Skylights and Ice Dams

We have four good-sized skylights built into the roof of our log home. They add a great deal of daylight to what would otherwise be darkened areas in the living room, loft, and master bedroom. The carpenters who installed them tried to talk me out of the idea, claiming I would have endless leakage  problems down the road. But, for aesthetic and practical reasons, I insisted.

For the most part, after 25 years, the skylights have been trouble-free. The only issues I’ve had were due to lack of snow and ice removal. Because of the low e-factor of the glass, lots of heat escapes through a skylight, melting whatever snow that accumulates. That water then drips down the inclined glass and often freezes just below the edge of the unit. Slowly, a dam builds up and the water tries to back up under the flange, causing an occasional leak. Most winters, I start shoveling snow off the roof in early February when there’s nearly two feet of accumulation. The work is fairly exhausting, so I spread it out over 3 or 4 shifts in the course of a week. One side of the roof has a 4/12 pitch and the other is a combination of a 6/12 joining a 4/12 shed roof over the back porch. I used to tie myself off to the chimney with a heavy rope, but that was too awkward. Now I slip on a pair of Yaktrax  over my boots and seem to have plenty of traction.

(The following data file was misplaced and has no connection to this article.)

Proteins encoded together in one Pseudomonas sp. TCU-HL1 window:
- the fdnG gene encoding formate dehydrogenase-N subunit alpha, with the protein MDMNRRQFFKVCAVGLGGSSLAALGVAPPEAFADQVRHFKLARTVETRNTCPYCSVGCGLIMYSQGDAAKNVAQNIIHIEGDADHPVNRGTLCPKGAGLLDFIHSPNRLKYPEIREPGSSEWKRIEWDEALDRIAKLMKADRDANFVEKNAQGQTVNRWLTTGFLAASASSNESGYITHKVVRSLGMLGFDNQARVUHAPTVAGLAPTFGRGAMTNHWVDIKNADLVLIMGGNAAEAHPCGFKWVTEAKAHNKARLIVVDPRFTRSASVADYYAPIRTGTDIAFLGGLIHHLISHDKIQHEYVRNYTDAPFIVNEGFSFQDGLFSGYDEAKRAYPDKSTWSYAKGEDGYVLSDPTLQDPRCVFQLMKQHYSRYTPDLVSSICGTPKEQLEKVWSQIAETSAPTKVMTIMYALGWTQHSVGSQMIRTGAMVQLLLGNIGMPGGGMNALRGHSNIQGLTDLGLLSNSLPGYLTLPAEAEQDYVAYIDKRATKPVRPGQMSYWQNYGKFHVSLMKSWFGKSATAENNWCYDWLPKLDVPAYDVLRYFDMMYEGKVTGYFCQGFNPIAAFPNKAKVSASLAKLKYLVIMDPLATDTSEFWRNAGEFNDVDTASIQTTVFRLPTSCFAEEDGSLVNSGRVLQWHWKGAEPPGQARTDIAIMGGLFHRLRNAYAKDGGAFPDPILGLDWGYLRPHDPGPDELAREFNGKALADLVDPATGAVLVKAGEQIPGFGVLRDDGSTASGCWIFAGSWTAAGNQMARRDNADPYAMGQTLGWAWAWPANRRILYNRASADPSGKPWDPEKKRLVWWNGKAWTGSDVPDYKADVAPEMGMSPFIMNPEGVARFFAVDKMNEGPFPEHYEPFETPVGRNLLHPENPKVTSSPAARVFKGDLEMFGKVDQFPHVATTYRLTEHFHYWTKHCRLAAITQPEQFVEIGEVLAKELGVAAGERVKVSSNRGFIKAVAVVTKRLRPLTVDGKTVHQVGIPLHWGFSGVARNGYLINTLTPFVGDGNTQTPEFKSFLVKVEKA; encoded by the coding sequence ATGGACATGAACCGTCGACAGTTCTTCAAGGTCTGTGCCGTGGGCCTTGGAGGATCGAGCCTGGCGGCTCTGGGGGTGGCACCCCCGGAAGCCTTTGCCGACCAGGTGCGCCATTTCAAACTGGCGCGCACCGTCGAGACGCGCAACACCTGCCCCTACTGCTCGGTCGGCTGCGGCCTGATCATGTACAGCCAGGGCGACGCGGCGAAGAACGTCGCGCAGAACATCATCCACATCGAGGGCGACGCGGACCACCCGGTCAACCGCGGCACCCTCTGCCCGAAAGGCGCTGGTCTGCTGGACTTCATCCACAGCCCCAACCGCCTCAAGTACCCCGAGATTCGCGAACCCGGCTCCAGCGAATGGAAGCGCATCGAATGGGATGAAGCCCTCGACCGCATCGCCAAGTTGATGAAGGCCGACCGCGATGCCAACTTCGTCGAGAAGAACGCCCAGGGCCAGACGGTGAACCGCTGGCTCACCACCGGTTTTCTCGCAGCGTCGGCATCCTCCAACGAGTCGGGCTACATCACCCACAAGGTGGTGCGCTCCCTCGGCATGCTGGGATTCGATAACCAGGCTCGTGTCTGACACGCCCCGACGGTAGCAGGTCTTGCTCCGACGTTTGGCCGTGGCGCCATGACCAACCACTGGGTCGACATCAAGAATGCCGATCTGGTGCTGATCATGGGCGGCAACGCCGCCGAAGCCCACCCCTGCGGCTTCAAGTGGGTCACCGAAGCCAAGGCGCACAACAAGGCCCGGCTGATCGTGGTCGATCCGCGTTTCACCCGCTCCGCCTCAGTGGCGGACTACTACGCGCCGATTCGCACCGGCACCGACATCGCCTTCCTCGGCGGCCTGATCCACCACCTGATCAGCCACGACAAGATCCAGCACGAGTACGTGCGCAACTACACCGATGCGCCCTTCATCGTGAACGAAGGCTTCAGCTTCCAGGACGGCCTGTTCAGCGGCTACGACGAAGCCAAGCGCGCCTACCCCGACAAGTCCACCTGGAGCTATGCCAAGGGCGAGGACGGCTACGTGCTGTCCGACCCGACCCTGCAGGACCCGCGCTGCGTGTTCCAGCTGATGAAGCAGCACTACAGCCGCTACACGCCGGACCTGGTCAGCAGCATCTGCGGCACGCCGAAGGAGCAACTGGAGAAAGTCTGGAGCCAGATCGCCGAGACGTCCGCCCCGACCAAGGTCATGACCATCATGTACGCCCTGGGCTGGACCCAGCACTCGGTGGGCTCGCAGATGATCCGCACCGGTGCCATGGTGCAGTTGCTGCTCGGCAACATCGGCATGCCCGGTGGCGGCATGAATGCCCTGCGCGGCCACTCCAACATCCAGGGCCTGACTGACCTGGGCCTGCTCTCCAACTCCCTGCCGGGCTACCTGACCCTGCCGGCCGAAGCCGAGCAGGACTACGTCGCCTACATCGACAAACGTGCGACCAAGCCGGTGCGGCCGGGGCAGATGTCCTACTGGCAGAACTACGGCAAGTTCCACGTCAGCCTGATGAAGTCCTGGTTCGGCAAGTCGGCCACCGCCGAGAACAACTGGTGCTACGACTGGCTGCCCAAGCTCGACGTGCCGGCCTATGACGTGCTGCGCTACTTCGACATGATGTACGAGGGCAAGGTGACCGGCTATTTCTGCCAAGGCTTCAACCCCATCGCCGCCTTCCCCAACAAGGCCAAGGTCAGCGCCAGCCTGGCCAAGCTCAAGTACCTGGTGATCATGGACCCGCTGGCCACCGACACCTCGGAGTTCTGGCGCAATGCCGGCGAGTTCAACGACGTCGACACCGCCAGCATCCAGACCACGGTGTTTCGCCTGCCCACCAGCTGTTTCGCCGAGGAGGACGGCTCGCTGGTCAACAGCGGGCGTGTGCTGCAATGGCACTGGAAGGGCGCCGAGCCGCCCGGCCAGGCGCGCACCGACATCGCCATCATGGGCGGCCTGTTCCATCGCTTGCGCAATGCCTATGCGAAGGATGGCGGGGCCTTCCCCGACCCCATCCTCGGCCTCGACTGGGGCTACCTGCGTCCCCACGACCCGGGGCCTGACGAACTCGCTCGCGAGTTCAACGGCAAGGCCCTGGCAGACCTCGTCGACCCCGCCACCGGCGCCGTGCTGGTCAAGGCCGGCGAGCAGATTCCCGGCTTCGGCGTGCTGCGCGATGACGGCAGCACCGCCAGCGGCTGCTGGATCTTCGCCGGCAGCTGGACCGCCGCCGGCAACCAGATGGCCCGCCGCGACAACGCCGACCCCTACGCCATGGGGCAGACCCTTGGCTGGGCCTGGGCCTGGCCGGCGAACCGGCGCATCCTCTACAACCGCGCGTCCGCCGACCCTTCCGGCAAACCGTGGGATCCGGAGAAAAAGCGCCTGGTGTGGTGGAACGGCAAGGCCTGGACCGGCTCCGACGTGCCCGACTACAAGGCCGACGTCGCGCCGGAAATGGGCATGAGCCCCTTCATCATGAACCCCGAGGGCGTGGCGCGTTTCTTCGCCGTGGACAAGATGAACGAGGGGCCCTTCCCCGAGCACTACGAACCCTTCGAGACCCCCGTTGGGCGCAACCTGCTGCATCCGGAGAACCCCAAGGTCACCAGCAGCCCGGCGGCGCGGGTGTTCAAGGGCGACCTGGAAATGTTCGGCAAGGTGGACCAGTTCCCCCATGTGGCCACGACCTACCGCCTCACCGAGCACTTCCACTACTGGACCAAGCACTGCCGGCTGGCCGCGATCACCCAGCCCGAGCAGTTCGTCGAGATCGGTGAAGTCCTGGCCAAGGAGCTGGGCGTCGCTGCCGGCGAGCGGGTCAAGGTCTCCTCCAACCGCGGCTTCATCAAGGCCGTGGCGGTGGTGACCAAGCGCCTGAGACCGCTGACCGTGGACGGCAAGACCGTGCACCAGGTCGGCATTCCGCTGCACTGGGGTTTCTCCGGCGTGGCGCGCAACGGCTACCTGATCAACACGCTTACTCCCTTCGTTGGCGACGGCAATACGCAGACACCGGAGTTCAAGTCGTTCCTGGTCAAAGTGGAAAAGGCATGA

Even if you don’t have too much snow on your roof, it’s a good idea to keep the skylights shoveled off, especially between the unit and the eave. If the melted water can escape, there’s no worry about it backing up. Just to be sure, every September when I’m up on the roof to clean out the chimney for the coming winter, I caulk around the skylights with a good quality silicone. A little precaution goes a long way. Ideally, if I ever build another house, it will have a steeper 12/12 roof pitch. When you live in a snowy climate, the steeper the roof, the lower the maintenance. For the same reason, metal roofs have become quite popular.

I don’t regret the installation of skylights in our log home because they add so much beautiful light to each room. But unless you like surprises, you  have to be vigilant.